Sound — 9
Rock 'n' roll in a myriad of tints including acoustic, folk, country, metal, pop, orchestral, and Southern powered is what Saving Abel deliver on their self-titled debut release. Produced by Skidd Mills (Saliva, Submersed, 12 Stones), the songs grumble with Southern rock bowels reminiscent of Submersed through the guitar cuts of Jason Null and Scott Bartlett. The rhythm section of bassist Eric Taylor and drummer Blake Dixon have the stamina of Finger Eleven, and the racket-pinion steering of lead vocalist Jared Weeks is impressive as he shifts to stay on course with the melodies elevations and dips. Addicted is the band's break out single from the album with modern rock bearings liken to Three Days Grace. The country-tinged acoustic springs opening She Got Over Me are shrouded in mounds of heavy rock fumes which then act as the basin for tracks like 18 Days and Drowning (Face Down). Saving Abel saddle their songs with a thick veneer of Southern rock intonations and coruscate a nu-metal blare in songs like In God's Eyes and New Tattoo. The folk-rock frequency of Sailed Away is barricaded in searing guitar burns, while the orchestral vapors and classic piano tones of Beautiful Day have a romantic lighting, which is rare on this album which is mostly marbled by gritty folk-rock slicks and nu-metal pitched eruptions.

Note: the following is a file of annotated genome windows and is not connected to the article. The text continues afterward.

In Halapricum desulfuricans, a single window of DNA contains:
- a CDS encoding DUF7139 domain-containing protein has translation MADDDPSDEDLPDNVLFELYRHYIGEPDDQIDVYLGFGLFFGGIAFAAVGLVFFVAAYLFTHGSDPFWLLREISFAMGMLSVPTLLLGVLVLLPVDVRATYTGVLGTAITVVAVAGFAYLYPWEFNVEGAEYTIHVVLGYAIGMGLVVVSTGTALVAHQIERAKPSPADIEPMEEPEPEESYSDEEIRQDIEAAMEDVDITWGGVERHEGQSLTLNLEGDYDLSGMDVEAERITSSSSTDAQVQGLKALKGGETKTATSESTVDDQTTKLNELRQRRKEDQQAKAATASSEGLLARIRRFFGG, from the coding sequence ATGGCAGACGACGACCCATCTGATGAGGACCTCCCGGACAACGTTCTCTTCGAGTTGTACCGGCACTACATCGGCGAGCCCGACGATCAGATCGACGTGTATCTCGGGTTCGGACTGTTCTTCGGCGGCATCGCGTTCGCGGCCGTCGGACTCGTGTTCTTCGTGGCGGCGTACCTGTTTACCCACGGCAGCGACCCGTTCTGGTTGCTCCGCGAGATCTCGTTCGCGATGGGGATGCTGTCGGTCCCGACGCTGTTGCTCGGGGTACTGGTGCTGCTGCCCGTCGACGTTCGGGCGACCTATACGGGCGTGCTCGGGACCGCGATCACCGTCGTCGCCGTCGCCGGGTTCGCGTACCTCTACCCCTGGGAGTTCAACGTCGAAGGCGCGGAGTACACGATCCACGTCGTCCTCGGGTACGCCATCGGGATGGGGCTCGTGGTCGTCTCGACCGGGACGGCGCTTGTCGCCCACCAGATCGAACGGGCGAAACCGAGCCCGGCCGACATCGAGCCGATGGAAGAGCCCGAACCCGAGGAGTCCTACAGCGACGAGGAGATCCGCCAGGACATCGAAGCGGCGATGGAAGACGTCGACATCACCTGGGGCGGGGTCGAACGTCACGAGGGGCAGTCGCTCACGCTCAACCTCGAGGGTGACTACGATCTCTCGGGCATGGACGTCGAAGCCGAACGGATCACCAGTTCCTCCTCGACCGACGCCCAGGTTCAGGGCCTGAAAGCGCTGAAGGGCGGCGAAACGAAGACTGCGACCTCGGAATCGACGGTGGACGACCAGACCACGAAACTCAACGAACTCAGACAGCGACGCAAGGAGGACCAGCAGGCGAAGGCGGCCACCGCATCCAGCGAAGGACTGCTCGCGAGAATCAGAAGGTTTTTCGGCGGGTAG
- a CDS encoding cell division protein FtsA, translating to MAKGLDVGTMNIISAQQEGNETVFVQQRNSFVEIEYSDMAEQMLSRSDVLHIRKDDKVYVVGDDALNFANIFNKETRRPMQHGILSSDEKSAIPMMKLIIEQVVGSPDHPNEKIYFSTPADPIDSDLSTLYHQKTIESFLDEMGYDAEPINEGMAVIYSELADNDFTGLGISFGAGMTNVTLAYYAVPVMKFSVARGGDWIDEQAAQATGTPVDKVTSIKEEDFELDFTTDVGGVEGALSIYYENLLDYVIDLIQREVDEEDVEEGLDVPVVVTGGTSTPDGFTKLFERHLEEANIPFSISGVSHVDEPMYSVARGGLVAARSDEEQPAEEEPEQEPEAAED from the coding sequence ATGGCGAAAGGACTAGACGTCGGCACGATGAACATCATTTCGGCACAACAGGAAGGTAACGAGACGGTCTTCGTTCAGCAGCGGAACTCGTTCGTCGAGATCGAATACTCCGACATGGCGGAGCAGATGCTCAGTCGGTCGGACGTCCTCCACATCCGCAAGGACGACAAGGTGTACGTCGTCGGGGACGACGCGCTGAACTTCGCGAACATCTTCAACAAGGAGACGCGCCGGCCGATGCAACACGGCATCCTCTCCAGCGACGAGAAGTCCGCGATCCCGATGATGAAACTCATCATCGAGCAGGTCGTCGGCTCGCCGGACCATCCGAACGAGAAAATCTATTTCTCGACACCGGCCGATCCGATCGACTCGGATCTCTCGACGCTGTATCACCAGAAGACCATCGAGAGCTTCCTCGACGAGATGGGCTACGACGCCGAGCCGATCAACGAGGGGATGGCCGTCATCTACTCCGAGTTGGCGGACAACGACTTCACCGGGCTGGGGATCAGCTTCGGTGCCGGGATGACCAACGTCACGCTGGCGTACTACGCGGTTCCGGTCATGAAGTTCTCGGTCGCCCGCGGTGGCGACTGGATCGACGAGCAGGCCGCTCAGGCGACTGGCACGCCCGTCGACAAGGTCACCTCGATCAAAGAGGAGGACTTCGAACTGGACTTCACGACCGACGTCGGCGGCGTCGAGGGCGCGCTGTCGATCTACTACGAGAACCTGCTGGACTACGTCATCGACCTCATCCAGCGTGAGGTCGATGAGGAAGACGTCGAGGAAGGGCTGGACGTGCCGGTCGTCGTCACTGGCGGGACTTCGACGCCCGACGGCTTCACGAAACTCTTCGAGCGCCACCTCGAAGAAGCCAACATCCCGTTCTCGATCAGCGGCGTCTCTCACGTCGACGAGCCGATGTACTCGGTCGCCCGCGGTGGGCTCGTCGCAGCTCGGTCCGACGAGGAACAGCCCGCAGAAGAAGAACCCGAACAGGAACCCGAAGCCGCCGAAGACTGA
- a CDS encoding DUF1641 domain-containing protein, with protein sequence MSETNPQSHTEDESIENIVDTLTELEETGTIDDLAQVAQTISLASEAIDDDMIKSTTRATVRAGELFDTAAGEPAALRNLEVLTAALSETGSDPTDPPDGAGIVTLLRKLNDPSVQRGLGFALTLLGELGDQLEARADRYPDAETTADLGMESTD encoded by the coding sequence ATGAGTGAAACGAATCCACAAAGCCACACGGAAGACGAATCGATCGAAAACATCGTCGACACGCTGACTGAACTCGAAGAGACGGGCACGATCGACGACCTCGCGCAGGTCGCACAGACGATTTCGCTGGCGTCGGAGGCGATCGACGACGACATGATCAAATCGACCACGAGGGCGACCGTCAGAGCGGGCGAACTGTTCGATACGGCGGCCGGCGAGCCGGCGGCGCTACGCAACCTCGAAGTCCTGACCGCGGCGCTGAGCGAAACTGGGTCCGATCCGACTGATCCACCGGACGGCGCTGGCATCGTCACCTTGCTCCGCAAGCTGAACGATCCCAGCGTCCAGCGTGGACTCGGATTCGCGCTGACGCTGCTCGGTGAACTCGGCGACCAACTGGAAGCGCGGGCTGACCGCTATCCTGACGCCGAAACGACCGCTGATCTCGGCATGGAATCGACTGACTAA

Lyrics — 8
The lyrics feel autobiographical or at least they could be, like in New Tattoo. Weeks narrates, Sometime in the summer of '96 / I was off on a road trip / A couple hundred bucks and a case of beer / Outside Panama City limits is where it all begins / 2am I saw hazard lights / Appeared to be a dame, distressed in the night / She was 5ft. 6 and damn she was built. The rest of the lyrics are spend on telling what it is like experiencing one damn good time with a complete stranger, and still smiling about it long after. Of course, not all of the experiences end up with feelings of elation. There is Drowning (Face Down) as Weeks spills out, I've wondered endlessly and waited for my time to come / I think I'm drowning can someone lend a hand.
Overall Impression — 9
It's good to see Southern rock bands making their way up to the surface, and Saving Abel, in a way, is leading the pack. It's not just an album that relates to rock fans in the South, but riles up the mix with an array of tints so classic piano and orchestral strings have a place in Southern rock music. The band makes music with a wide appeal without compromising on their metal rock binges. Saving Abel's name is a biblical reference to the story about Adam and Eve's children, Cain and Abel. The band's guitarist, Jason Null tells on the band's website, I Googled the story of Cain and Abel and found a line about 'there was no Saving Abel,' which just jumped out at me. The band's name was christened right then and there.